“The Talisman” was performed on 14th St. in Manhattan, 3-4 hours daily featuring a hybrid muppet-shaman offering solutions to life’s problems in the form of homemade talismans. During the performance passersby were offered free talismans consisting of “Old People’s Hair,” “Enchanted Bird Feather,” “Squirrel Head,” or “Organic Nebraska Grass.” Audience requests ranged from increased confidence, better health care, new jobs opportunities, and eternal love. This piece investigates the ways in which objects take on meaning, either as sacred or mundane, through the action of ritual and magical thinking.
Explaining the idea for Untitled (Cake Box).
“Four Track Memory'' is a video composed of four, synchronized video channels, featuring a performance of The Beatles seminal album “Sgt. Pepper’s Lonely Hearts Club Band” from memory. Each video is a single, uninterrupted take of myself performing the entire album broken down into vocal/lyrics, bass, guitar and percussion. A commentary on the fallibility of memory, each channel was recorded months apart from one another and the flaws of the performance are maintained. A Beatles fan will immediately notice that the piece is not a perfect rendition, but in fact based on memories of sounds and impressions.
“Felix, Flowers, Flags & Poems” was performed in Chelsea, New York on the first Valentine’s Day after 9/11. My character “The Adenoid” led this improvised performance, selling authentic candy from Felix Gonzales Torres’ “Untitled (Placebo)” ($1.25), readings of love poems by Rumi ($1.00), plastic flowers, and American flags (both $.75) the entire afternoon. This piece questions how we place value, symbolic or monetary, on objects and what makes them authentic.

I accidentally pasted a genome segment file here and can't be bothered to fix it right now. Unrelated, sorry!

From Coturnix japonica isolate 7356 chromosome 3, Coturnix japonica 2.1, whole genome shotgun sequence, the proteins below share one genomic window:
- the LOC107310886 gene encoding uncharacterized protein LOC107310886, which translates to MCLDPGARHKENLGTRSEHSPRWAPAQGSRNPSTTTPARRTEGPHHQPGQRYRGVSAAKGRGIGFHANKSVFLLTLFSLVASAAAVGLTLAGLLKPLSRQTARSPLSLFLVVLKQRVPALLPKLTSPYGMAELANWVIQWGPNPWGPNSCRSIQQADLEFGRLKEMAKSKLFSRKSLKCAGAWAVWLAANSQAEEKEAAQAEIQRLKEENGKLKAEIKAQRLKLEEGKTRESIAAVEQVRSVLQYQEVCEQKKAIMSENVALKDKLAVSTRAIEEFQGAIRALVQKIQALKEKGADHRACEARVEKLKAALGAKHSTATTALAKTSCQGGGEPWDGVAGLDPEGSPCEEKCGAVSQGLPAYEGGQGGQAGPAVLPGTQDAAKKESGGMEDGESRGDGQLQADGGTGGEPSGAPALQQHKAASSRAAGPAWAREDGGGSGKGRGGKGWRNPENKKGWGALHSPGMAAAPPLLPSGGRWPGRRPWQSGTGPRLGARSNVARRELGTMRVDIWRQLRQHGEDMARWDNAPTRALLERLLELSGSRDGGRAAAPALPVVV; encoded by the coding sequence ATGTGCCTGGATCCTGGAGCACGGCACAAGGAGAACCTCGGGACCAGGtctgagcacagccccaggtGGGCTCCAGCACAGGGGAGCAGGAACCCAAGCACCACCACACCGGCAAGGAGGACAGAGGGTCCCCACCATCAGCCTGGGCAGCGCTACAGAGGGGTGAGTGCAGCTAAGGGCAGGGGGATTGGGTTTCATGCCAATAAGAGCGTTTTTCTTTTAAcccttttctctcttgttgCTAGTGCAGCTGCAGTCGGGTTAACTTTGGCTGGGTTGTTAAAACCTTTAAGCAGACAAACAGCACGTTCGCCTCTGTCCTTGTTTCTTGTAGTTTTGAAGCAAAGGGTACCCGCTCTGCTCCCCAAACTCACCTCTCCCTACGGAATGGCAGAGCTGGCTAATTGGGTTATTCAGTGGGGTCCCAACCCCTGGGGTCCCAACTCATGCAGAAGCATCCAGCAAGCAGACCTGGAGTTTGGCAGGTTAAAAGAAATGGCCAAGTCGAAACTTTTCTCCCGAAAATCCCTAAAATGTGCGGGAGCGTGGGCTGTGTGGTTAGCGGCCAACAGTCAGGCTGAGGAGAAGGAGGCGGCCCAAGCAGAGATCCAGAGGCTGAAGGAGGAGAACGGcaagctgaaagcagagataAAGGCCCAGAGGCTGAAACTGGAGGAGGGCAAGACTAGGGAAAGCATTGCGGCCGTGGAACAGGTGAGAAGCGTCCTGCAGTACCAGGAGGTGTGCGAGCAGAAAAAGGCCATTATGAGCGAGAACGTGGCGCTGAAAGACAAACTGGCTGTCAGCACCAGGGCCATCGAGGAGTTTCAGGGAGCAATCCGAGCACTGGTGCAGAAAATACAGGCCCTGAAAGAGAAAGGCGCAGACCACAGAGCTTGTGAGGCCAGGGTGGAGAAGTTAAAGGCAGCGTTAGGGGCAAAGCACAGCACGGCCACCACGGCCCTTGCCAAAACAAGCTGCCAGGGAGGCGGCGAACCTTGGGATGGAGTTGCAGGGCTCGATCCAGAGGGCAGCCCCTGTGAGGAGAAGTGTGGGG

“Grapefruit Piece” features myself air guitaring to John Fahey and Led Zeppellin. Like a teenager locked up in his room, imagining himself as a rock star, I rythmically demolice a grapefruit. Drawing on elements of the teenage imagination, rebellion, and feelings of being misunderstood, this piece operates as a larger metaphor for the absurdity of art making. It also references the magic trick whereby the magician creates an illusion that seems real. In this way, it is sly reference to the ritual of making art.